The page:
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Guest post: My favorite Passover traditions

Today we're featuring a fun find on Daily Grommet -- the ElijahDrinks Kiddush Cup. If you celebrate Passover and have kids or know someone who does, you may want to check it out. And since Passover is just around the corner, we asked Metalia, who writes a great blog by the same name, to share some of her favorite Passover traditions.

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My favorite Passover traditions

by Metalia

Passover has always been one of my favorite family holidays. People are often surprised when I tell them this, since -- as a fairly observant Jew --  it's one of the most restrictive for me. A big part of the holiday is refraining from eating "leavened products," or chametz, which boils down to no bread, no pizza, no pretzels...for OVER A WEEK. Instead, we eat matzah, a crispy sort of flatbread, which-HI, TOTALLY NOT THE SAME THING.

You'd think we'd be all irritable and snappish with each other on account of Severe Pizza Deficiency, but the traditions associated with Passover summon up such nostalgic memories that we're somehow able to get though a mac and cheese-less week without clubbing anyone with a blunt object (that's right-noodles are also out. *sob*). Now that my son is nearing 3, I'm finding myself sharing more and more with him about our family's customs and the histories of our holidays. Passover is a great one, since it's chock full of kid-friendly features. (A barrage of jumping frogs! Golf ball-sized hail! A stubborn king! Pyramids! A...erm, let's skip over the whole "death of the firstborn" plague.) These are a few of my favorites:

Passover kicks off with a literal game of hide-and-seek. The night before Passover begins, we conduct Bedikat Chametz, or "search for the bread products." We (being the parents) put out ten pieces of bread throughout the home, and go from room to room, letting the kids find the pieces and placing them in a bag. There is much giggling as we spot the hidden pieces of bread and gather them up. Once we've gathered them all, we recite a prayer saying we've gotten rid of all the bread products.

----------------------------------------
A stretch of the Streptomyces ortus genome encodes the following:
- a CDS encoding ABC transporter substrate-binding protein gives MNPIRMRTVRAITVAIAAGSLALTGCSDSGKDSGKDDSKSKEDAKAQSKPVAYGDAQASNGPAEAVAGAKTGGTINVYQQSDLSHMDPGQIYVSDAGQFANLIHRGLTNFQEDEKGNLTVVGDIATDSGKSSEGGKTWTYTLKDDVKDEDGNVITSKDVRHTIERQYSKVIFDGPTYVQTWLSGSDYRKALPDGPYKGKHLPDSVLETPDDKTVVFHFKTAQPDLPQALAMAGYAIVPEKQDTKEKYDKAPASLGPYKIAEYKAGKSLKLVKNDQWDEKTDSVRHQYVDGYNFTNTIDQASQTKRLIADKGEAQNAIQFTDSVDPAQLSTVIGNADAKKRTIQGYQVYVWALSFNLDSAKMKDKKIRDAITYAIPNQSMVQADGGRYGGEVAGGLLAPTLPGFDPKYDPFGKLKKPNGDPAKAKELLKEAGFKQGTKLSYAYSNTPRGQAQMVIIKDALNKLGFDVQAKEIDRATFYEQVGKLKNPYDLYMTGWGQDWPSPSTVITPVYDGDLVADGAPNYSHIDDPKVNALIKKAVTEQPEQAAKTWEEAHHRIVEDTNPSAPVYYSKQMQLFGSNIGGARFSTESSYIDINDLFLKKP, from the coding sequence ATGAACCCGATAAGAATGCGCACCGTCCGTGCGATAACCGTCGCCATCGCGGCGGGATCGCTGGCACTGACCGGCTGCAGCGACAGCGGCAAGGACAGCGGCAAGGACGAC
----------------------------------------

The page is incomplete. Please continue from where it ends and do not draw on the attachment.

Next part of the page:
The focal point of the holiday is the Seder, a festive meal wherein the story of Passover is told. Passover is very much geared towards the kids, and so, the Seder really revolves around them. The aforementioned plagues get their fair share of discussion, but the showpiece is the "Four Questions," where the youngest kid present (who's able) sings...four questions (I know! Total spoiler, sorry,) about how-among other things -- this Passover night is different from all other nights. I've already started practicing with my toddler, but I'm willing to take bets on whether or not he actually performs.

I've saved my favorite tradition for last -- the afikoman. During the middle of the seder, a piece of matzah is broken in half, and the larger portion (the afikoman) is placed in a small bag (usually a decorated one made by the children). The afikoman is needed to complete the seder, and so, it stands to reason that the children then "steal" the afikoman, and hold it ransom, laughingly requesting a small present before agreeing to return it. It's good-natured fun, and the parents usually have the gifts standing by, having known in advance what was going to be requested.

What are some of your favorite Passover traditions?

Comments

  • superbrendah Says:

    I wish I had read this when I was doing my own passover research! So interesting! I need to come live with you if I keep getting these Jewish holiday assignments.

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